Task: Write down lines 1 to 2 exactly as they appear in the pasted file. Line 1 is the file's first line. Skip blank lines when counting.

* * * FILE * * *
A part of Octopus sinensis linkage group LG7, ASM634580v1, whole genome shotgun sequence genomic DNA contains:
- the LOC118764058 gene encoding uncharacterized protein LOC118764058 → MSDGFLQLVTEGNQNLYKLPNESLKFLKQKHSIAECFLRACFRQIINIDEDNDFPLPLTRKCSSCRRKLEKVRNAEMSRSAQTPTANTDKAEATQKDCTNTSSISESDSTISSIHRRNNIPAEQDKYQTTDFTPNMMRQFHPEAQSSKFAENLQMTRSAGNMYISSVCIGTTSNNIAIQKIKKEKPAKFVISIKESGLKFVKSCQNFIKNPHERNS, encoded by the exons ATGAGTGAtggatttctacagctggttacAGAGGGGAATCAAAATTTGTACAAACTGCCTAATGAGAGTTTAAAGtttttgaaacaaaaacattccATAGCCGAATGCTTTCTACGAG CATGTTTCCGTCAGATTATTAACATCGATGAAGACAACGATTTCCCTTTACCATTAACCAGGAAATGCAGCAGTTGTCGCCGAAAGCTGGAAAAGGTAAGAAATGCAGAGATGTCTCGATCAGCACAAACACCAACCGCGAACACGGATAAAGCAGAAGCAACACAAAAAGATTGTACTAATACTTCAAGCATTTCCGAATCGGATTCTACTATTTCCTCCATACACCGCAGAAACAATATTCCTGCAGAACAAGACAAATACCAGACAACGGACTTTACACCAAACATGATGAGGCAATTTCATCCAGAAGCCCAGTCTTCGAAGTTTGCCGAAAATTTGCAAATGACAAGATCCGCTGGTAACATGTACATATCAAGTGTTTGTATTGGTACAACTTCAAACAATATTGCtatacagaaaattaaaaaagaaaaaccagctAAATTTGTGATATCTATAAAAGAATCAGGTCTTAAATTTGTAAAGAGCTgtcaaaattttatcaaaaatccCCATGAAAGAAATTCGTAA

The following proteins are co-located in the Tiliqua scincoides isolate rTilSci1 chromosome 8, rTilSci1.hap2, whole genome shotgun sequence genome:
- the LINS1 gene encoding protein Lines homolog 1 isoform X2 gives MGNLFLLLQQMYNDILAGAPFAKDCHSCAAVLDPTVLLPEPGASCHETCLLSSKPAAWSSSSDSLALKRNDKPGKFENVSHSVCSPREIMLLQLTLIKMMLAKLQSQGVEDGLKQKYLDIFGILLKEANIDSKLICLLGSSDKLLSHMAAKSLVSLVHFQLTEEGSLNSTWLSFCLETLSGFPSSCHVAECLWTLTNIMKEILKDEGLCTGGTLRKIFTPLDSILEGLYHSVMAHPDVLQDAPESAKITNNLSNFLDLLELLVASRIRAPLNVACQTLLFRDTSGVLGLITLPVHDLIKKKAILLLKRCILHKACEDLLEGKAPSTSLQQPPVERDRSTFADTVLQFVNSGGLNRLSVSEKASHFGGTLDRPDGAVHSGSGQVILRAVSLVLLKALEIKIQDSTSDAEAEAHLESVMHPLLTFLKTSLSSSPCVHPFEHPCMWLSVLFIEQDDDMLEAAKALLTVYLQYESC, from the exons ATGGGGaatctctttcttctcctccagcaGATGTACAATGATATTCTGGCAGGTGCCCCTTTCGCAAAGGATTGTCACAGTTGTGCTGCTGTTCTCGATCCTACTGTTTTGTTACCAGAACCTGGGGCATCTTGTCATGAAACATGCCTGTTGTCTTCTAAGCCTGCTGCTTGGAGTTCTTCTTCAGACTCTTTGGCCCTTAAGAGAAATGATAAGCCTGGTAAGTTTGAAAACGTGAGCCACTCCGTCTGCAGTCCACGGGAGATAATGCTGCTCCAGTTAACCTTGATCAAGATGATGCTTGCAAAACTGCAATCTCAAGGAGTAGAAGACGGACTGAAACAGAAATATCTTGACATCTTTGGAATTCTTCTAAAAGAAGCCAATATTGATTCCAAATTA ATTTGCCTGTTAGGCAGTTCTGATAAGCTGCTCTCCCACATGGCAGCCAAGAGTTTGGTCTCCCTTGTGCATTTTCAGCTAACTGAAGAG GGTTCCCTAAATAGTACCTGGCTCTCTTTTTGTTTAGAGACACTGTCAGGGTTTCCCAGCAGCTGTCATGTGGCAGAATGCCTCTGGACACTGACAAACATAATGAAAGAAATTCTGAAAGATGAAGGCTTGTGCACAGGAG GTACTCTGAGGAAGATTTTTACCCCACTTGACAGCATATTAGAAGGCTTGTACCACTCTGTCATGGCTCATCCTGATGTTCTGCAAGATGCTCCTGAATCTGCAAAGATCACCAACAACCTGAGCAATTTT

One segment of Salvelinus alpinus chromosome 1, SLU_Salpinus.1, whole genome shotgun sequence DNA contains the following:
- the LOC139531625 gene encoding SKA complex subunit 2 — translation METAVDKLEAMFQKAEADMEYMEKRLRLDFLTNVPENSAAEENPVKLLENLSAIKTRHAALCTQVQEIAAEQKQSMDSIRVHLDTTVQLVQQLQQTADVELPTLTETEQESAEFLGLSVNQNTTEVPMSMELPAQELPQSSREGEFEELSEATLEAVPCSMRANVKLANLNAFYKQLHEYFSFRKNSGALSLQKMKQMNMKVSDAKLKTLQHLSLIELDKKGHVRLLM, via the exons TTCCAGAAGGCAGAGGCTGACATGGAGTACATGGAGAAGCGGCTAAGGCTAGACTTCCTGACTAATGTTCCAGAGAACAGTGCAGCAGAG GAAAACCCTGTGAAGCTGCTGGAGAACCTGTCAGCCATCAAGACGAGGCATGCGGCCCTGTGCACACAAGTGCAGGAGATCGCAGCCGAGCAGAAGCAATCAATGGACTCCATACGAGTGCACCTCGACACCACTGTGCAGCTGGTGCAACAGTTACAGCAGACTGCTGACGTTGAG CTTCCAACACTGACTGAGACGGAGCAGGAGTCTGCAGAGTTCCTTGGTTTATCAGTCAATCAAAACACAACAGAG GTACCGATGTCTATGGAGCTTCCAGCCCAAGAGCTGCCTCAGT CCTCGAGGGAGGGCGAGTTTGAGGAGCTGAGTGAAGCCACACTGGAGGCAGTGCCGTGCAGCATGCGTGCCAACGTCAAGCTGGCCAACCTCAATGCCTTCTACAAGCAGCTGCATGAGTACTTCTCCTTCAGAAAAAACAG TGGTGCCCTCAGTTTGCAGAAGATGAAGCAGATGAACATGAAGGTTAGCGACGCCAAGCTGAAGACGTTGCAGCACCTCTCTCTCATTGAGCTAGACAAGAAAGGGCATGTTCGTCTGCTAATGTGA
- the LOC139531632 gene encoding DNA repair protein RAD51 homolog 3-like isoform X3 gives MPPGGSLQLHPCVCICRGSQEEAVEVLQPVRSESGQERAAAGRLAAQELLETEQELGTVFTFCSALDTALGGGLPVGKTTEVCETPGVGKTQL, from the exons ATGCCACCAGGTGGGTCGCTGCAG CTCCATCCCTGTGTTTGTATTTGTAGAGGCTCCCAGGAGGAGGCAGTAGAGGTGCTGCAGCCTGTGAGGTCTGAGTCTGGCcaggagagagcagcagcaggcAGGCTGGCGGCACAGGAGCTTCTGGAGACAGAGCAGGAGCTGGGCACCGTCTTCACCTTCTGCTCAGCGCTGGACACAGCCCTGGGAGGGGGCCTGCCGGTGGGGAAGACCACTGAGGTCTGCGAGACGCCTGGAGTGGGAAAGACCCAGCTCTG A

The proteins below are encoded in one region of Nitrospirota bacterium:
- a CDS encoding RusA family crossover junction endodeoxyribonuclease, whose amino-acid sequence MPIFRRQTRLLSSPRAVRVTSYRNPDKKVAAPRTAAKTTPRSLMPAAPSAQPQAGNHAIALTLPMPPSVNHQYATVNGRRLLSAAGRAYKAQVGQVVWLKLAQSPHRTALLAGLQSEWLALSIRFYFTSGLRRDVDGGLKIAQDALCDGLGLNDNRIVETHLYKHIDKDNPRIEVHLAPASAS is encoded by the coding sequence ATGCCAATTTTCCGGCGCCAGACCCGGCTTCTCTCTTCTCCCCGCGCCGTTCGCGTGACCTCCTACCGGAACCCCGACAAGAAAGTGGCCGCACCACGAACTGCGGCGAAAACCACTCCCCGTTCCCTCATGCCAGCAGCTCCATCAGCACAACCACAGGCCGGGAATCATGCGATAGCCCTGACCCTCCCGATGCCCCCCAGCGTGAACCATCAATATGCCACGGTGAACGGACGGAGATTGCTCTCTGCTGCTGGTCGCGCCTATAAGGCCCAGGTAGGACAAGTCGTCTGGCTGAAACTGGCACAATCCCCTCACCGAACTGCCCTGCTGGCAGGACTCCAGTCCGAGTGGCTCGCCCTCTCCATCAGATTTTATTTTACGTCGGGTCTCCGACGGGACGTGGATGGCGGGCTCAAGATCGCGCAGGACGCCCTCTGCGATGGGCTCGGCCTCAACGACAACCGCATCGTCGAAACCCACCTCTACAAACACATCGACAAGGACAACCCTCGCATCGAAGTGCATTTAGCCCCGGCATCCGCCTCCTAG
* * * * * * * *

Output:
A part of Octopus sinensis linkage group LG7, ASM634580v1, whole genome shotgun sequence genomic DNA contains:
- the LOC118764058 gene encoding uncharacterized protein LOC118764058 → MSDGFLQLVTEGNQNLYKLPNESLKFLKQKHSIAECFLRACFRQIINIDEDNDFPLPLTRKCSSCRRKLEKVRNAEMSRSAQTPTANTDKAEATQKDCTNTSSISESDSTISSIHRRNNIPAEQDKYQTTDFTPNMMRQFHPEAQSSKFAENLQMTRSAGNMYISSVCIGTTSNNIAIQKIKKEKPAKFVISIKESGLKFVKSCQNFIKNPHERNS, encoded by the exons ATGAGTGAtggatttctacagctggttacAGAGGGGAATCAAAATTTGTACAAACTGCCTAATGAGAGTTTAAAGtttttgaaacaaaaacattccATAGCCGAATGCTTTCTACGAG CATGTTTCCGTCAGATTATTAACATCGATGAAGACAACGATTTCCCTTTACCATTAACCAGGAAATGCAGCAGTTGTCGCCGAAAGCTGGAAAAGGTAAGAAATGCAGAGATGTCTCGATCAGCACAAACACCAACCGCGAACACGGATAAAGCAGAAGCAACACAAAAAGATTGTACTAATACTTCAAGCATTTCCGAATCGGATTCTACTATTTCCTCCATACACCGCAGAAACAATATTCCTGCAGAACAAGACAAATACCAGACAACGGACTTTACACCAAACATGATGAGGCAATTTCATCCAGAAGCCCAGTCTTCGAAGTTTGCCGAAAATTTGCAAATGACAAGATCCGCTGGTAACATGTACATATCAAGTGTTTGTATTGGTACAACTTCAAACAATATTGCtatacagaaaattaaaaaagaaaaaccagctAAATTTGTGATATCTATAAAAGAATCAGGTCTTAAATTTGTAAAGAGCTgtcaaaattttatcaaaaatccCCATGAAAGAAATTCGTAA